In August, Palin acknowledged that “pressure could have been perceived to exist, although I have only now become aware of it.”
During an interview here Wednesday, Monegan said that as Alaska’s top law enforcement official, he took his duties seriously. “I would willingly die for the governor, but I would never lie for her,” he said.
He showed The Post two e-mails he received from Palin, but he declined to give copies. The first e-mail came on Feb. 7, 2007, after the governor’s husband, Todd, met with Monegan to press the case for disciplinary action against Wooten. Palin’s family had accused the trooper of shooting a cow moose without a permit, Tasering his stepson, and drinking while driving a trooper vehicle. After her husband met with Monegan, Palin followed up with a phone call to Monegan.
In that first e-mail, sent a few weeks after the meeting, Palin encouraged Monegan to testify for a bill that would require 99-year sentences for police officers found guilty of murder. “For police officers to violate the public trust is a grave, grave violation — in my opinion. We have too many examples lately of cops and troopers who violate the public trust. DPS has come across as merely turning a blind eye or protecting that officer, seemingly ‘for the good of the brotherhood’.”
She cited Wooten’s case as an example of violating the public trust. She recounted his transgressions, beginning with the killing of the cow moose using a permit obtained by his wife. Molly McCann, who uses her name from a previous marriage, was with Wooten at the time.
“He’s still bragging about it in my hometown and after another cop confessed to witnessing the kill, the trooper was ‘investigated’ for over a year and merely given a slap on the wrist,” the e-mail said. “Though he’s out there arresting people today for the same crime!”
“He threatened to kill his estranged wife’s parent, refused to be transferred to rural Alaska and continued to disparage Natives in words and tone, he continues to harass and intimidate his ex. — even after being slapped with a restraining order that was lifted when his supervisors intervened,” the e-mail said. “He threatens to always be able to come out on top because he’s ‘got the badge’, etc. etc. etc.)”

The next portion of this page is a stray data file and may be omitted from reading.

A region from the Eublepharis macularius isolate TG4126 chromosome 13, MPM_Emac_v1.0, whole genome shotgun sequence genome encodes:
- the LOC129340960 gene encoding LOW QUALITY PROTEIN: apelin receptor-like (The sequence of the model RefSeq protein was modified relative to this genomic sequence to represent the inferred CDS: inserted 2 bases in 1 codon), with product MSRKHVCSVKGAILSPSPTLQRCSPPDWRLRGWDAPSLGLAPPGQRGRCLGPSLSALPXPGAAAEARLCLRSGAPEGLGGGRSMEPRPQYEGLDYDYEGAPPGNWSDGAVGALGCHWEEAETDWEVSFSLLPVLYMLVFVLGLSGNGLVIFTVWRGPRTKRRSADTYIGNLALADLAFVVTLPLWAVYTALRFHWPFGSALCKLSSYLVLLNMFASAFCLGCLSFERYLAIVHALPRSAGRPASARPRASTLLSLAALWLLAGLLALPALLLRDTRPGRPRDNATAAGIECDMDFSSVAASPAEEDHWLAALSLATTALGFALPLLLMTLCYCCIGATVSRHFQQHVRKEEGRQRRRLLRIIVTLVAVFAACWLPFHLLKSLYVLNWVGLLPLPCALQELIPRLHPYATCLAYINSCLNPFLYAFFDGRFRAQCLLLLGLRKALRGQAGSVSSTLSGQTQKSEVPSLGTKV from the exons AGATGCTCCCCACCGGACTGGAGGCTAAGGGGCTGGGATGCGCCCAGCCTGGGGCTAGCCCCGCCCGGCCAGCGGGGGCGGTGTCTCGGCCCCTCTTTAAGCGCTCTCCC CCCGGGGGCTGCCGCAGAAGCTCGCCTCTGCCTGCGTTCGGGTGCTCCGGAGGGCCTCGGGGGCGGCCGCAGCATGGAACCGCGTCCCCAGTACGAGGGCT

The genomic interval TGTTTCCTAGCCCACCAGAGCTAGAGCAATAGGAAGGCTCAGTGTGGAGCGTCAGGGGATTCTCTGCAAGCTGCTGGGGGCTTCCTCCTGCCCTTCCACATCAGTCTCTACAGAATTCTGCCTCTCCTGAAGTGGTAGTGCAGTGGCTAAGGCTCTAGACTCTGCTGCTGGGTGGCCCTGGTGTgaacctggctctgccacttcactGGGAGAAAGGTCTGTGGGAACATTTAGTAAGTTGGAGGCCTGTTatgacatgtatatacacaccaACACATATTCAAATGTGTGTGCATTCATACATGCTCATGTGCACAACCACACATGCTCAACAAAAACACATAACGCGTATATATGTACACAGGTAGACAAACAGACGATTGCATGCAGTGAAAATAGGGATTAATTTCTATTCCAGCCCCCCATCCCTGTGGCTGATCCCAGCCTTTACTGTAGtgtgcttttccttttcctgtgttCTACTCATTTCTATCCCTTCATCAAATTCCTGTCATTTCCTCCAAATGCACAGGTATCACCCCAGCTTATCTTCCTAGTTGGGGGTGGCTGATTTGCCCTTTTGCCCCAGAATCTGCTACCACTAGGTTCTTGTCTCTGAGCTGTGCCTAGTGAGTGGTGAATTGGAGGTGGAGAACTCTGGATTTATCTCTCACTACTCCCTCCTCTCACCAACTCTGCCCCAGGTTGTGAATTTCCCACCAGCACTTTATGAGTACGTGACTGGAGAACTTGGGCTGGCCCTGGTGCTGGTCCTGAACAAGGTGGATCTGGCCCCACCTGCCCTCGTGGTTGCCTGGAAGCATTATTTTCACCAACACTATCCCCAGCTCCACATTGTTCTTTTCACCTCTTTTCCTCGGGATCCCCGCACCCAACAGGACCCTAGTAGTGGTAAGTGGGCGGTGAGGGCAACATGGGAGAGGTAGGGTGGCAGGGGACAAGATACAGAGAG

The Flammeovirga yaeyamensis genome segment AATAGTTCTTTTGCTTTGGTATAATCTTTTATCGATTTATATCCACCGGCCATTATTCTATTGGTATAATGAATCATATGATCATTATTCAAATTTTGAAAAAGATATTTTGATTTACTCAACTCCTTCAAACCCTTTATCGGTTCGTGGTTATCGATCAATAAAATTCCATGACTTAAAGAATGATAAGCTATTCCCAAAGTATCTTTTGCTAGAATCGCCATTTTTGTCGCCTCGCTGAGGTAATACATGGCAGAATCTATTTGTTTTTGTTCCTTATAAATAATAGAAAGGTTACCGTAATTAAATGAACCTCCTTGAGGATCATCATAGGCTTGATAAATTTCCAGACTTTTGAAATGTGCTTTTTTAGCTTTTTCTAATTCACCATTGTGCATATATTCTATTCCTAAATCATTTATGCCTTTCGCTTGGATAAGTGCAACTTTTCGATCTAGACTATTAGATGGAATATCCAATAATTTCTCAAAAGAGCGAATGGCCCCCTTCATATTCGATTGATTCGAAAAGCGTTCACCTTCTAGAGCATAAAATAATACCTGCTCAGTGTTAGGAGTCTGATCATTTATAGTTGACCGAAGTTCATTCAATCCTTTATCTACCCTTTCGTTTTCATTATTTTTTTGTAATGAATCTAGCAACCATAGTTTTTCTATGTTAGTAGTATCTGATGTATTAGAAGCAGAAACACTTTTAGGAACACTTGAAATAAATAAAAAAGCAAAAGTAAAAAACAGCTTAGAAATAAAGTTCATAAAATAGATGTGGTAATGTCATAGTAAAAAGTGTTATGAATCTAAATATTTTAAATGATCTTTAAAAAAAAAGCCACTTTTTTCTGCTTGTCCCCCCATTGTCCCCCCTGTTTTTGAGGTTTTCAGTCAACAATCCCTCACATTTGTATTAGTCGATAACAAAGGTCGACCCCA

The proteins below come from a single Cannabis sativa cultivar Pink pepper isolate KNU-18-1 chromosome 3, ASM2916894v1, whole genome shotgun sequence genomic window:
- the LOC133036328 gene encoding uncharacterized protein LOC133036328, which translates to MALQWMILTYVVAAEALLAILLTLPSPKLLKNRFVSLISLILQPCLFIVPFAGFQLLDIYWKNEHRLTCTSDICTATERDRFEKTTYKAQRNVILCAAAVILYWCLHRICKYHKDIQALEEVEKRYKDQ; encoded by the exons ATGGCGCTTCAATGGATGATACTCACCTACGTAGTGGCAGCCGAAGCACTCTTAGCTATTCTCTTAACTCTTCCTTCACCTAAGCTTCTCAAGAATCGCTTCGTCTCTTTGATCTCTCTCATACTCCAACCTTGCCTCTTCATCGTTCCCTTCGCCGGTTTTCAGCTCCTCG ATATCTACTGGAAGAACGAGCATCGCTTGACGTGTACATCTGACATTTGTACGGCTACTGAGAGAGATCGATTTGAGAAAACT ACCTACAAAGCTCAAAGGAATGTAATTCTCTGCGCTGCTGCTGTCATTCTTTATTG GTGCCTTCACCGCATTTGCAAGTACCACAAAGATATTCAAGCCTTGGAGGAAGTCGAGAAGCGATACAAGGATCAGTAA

Palin wrote that the Wooten matter had contributed to “the erosion of faith Alaskans should have in their law enforcement officials.” She concluded by saying the e-mail was “just my opinion.”
The second e-mail Monegan produced came from Palin’s Yahoo address on July 17, 2007, after the local newspaper publicized a legislative proposal that would keep guns out of the hands of the mentally ill.
Her first thought about the bill, the e-mail said, “went to my ex-brother-in-law, the trooper, who threatened to kill my dad yet was not even reprimanded by his bosses and still to this day carries a gun, of course.”
“We can’t have double standards. Remember when the death threat was reported, and follow-on threats from Mike that he was going to ‘bring Sarah and her family down’ — instead of any reprimand WE were told by trooper union personnel that we’d be sued if we talked about those threats. Amazing. . . .
“So consistency is needed here,” the e-mail said. “No one’s above the law. If the law needs to be changed to not allow access to guns for people threatening to kill someone, it must apply to everyone.”
Research editor Alice Crites in Washington contributed to this report